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Modeling the semiconductor industry dynamics

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dc.contributor.advisor Charles H. Fine. en_US
dc.contributor.author Wu, Kailiang en_US
dc.contributor.other Massachusetts Institute of Technology. Computation for Design and Optimization Program. en_US
dc.date.accessioned 2009-04-29T17:19:55Z
dc.date.available 2009-04-29T17:19:55Z
dc.date.copyright 2008 en_US
dc.date.issued 2008 en_US
dc.identifier.uri http://hdl.handle.net/1721.1/45280
dc.description Thesis (S.M.)--Massachusetts Institute of Technology, Computation for Design and Optimization Program, 2008. en_US
dc.description Includes bibliographical references (p. 89-92). en_US
dc.description.abstract The semiconductor industry is an exciting and challenging industry. Strong demand at the application end, plus the high capital intensity and rapid technological innovation in manufacturing, makes it difficult to manage supply chain planning and investment in technology transitions. Better understanding the essence of the industry dynamics will help firms win competitive advantages in this turbulent market. In this thesis, we will study semiconductor industry dynamics from three different angles: quantitative modeling, industry dynamics simulation, and strategic analysis. First, we develop a stochastic linear optimization model to address the supplier's "order fulfillment dilemma" suggested by previous empirical studies. The model provides optimal equipment production decisions that minimize the total cost under stochastic demand. To solve the large scale problem, we introduce the Bender's Decomposition, which is proven to outperform the pure Simplex method. Furthermore, we extend the basic model to multiple periods, allowing equipment inventory planning over a period of time. Second, we build a macro-level industry dynamic model using the methodology of System Dynamics. The model includes components of electronics demand projection, fabrication capacity allocation, fabrication cost structure, technology roadmapping as well as equipment production and R&D. The model generates projections of demand , industry productivity, schedule of building new fabrication, adoption of the latest process technology, etc., which are validated by actual industry data. In addition, we devise a control panel in the software that enables the users to implement flexible scenario and sensitivity analysis. Third, we propose a strategic framework for companies to pinpoint the root causes of the supply-demand mismatch problem. en_US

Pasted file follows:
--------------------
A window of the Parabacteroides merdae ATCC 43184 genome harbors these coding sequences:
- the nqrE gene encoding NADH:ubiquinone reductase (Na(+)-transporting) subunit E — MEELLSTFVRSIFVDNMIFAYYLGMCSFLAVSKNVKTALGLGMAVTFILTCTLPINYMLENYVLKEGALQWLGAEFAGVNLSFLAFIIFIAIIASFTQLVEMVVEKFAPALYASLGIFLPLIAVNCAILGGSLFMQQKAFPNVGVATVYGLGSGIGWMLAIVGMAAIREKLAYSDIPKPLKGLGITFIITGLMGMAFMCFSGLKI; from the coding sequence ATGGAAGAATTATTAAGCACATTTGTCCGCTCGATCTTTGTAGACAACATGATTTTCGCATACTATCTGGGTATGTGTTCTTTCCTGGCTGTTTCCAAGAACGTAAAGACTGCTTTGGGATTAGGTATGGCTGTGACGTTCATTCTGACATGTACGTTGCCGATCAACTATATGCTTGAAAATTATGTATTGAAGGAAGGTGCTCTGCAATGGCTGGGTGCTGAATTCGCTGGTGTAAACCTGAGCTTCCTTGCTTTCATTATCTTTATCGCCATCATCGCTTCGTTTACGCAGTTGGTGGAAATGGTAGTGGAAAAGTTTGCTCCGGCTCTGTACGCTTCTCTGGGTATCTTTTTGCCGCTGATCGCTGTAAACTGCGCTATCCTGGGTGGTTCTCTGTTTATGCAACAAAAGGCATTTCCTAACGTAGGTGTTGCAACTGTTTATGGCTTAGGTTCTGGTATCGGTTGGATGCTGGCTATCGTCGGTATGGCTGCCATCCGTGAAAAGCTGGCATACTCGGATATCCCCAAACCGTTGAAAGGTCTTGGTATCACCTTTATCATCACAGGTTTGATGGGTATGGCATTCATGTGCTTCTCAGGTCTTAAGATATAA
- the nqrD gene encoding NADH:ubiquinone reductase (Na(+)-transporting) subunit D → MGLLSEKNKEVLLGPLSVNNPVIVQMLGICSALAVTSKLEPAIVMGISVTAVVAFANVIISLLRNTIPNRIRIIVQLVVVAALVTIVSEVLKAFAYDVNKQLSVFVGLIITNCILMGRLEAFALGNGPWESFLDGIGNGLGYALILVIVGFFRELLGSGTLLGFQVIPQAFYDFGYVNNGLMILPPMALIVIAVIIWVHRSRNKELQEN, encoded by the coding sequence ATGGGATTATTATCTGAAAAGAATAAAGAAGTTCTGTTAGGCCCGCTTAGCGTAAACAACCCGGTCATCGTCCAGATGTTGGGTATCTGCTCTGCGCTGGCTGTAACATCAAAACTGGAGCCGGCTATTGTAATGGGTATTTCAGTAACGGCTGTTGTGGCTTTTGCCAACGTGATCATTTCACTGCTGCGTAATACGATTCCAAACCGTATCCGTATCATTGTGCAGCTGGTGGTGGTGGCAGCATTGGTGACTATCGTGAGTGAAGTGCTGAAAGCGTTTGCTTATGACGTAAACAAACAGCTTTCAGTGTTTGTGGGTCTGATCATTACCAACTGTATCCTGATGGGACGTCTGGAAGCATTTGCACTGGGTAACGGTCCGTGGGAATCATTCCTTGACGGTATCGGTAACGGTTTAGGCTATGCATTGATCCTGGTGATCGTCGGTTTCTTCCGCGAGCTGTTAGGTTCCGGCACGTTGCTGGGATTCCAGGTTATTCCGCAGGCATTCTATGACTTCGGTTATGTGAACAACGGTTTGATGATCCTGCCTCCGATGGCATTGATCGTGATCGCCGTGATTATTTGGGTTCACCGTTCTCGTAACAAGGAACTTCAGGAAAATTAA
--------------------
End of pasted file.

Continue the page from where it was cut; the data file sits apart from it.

dc.description.abstract (cont.) This framework considers long lead times, fast clockspeeds, Moore's Law, and risky product and technology, which transitions contribute to the pronounced volatility amplification occurring in the semiconductor industry. This framework, along with several industry successful practices, will assist companies to mitigate the demand volatility and improve their supply chain performance. en_US
dc.description.statementofresponsibility by Kailiang Wu. en_US
dc.format.extent 92 p. en_US
dc.language.iso eng en_US
dc.publisher Massachusetts Institute of Technology en_US
dc.rights M.I.T. theses are protected by copyright. They may be viewed from this source for any purpose, but reproduction or distribution in any format is prohibited without written permission. See provided URL for inquiries about permission. en_US
dc.rights.uri http://dspace.mit.edu/handle/1721.1/7582 en_US
dc.subject Computation for Design and Optimization Program. en_US
dc.title Modeling the semiconductor industry dynamics en_US
dc.type Thesis en_US
dc.description.degree S.M. en_US
dc.contributor.department Massachusetts Institute of Technology. Computation for Design and Optimization Program. en_US
dc.identifier.oclc 311815389 en_US


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